4 Keys to Treat Your Chronic Low Back Pain

So You Can Get Back to the Things You Want to Do

Girl with chronic low back pain

Your low back pain isn’t improving after all this time and you’re wondering why? Shouldn’t the normal healing process have run its course by now? The short answer is – yes. And likely, it did take place. But the longer you experience pain, the more sensitive your nerves become, essentially turning up the “pain volume knob” in your brain.

The good news: there are steps you can take to turn this volume down by:

  1. Understanding pain
  2. Exercising
  3. Sleeping well
  4. Setting positive goals

Let’s get started…

Pain Is In the Brain

Shouldn’t the normal healing process have taken place by now?

The short answer is – yes. And likely, it did take place.

“But I’m still having pain,” you say…

The longer you experience pain, and depending on several other factors, your pain can essentially become you’re new normal. Your nerves are on high-alert, so even everyday harmless activities – bending, lifting, turning, walking – can be experienced as extremely painful1,2,3.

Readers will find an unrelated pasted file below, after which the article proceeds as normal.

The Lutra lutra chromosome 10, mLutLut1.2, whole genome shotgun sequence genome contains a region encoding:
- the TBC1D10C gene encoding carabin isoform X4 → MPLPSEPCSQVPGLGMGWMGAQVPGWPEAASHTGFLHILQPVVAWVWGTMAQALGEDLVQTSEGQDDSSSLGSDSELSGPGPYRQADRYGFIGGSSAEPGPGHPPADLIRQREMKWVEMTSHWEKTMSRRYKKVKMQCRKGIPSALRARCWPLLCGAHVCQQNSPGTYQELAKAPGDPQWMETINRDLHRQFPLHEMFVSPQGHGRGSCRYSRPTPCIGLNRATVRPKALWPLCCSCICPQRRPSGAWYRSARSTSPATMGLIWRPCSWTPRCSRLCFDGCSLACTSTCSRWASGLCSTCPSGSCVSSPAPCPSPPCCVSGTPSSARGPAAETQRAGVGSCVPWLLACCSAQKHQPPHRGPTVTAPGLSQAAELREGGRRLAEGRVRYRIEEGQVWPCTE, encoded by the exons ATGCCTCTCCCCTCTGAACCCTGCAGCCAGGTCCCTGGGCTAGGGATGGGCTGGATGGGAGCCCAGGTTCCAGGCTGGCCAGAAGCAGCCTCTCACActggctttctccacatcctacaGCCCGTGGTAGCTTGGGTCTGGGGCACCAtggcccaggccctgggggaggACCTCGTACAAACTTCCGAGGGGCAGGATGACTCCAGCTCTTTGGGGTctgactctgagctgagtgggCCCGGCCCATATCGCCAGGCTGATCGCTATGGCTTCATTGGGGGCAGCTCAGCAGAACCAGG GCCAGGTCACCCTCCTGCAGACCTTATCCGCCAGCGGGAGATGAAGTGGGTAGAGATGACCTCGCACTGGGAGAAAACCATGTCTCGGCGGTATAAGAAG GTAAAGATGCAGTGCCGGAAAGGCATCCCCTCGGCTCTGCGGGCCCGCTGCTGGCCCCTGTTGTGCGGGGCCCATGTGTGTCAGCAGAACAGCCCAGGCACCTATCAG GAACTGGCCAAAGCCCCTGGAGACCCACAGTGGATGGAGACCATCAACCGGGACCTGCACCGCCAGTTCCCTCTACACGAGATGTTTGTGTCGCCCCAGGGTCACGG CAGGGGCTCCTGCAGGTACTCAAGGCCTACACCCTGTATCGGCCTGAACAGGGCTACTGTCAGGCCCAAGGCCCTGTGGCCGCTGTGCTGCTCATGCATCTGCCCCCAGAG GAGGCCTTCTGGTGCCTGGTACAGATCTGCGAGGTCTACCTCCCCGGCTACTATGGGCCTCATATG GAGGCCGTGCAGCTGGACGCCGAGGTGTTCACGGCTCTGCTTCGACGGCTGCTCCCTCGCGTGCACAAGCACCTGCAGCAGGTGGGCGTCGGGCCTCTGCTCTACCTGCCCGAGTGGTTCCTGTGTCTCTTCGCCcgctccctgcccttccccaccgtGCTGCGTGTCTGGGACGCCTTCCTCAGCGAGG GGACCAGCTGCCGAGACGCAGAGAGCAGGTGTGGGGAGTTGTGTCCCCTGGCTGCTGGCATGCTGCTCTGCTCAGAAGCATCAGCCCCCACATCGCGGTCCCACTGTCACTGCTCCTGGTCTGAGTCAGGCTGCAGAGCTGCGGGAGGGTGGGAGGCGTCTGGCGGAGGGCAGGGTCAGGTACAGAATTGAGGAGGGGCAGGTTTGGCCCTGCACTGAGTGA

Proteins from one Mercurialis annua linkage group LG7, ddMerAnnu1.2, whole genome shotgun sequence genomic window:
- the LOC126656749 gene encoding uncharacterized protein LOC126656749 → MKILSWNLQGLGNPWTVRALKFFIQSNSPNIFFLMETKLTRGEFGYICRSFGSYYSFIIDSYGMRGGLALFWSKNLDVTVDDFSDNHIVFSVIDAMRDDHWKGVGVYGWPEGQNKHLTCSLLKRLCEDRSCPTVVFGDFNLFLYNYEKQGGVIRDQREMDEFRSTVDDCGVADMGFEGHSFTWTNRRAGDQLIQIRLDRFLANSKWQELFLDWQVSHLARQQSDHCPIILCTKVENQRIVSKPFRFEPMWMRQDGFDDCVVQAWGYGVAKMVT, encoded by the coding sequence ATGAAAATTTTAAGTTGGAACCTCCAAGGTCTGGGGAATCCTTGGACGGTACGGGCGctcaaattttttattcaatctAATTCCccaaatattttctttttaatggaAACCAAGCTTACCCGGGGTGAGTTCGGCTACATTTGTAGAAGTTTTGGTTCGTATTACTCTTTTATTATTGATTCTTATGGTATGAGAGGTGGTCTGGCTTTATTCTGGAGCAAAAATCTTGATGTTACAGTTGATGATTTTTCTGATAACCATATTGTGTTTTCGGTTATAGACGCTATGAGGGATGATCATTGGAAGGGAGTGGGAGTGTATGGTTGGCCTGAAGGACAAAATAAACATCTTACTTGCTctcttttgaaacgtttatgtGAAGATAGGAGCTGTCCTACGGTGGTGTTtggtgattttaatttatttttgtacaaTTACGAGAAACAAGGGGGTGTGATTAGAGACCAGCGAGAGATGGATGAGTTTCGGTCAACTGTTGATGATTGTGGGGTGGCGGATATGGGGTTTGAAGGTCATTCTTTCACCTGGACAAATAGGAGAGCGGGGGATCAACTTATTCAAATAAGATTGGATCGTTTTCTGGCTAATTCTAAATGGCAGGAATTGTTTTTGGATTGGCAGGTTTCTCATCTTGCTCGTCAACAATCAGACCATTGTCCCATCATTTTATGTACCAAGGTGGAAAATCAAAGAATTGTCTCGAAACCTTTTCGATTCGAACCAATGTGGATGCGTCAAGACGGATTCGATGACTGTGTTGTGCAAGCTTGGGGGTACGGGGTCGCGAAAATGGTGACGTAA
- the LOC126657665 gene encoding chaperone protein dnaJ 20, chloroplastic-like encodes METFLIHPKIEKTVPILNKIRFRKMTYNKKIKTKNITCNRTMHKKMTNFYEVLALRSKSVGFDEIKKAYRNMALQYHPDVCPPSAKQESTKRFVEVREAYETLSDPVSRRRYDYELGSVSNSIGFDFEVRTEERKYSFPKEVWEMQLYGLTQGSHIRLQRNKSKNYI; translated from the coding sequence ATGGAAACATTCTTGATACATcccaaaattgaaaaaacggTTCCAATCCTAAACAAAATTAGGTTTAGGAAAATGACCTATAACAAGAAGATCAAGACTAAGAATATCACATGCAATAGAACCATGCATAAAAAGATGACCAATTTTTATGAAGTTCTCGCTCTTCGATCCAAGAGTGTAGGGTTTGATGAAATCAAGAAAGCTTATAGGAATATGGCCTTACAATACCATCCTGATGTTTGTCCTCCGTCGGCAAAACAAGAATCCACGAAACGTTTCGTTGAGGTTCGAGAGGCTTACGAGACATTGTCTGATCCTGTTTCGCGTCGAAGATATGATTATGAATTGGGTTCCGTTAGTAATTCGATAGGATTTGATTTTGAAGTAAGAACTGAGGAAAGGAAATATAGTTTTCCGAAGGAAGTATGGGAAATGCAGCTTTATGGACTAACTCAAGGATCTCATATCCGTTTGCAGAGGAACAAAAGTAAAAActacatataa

The first step you need to take to turn this pain volume down is to understand that pain does not equal harm. Remember, any initial injury you may have had to precipitate your pain – a strain, or fall, or whatever it was – is likely healed at this point. Therefore, all of the movements and functions you’re performing that lead to you experiencing pain, likely aren’t causing any actual harm.

This truth is crucial for you to understand as you begin your journey to better function.

The Importance of Exercise

Movement is key for your recovery. I’m not suggesting you go run 10 miles tomorrow morning, but I am suggesting you take an active role on the path to a better you.

Studies show endurance exercise has a positive effect on well-being, physical functioning, and pain4.

What does this look like?

Well, it won’t look the same for everyone – we all have different capabilities. Therefore, you need to start where you’re at.

Where are you at right now?

What exercise can you start doing today that will be enjoyable?

It doesn’t have to be an hour. It doesn’t even have to be 10 minutes. Don’t worry, those milestones come later. But, for now: start slow, take it easy, and enjoy moving your body.

Here’s a few ideas:

  • Go for a walk
  • Swim
  • Try water aerobics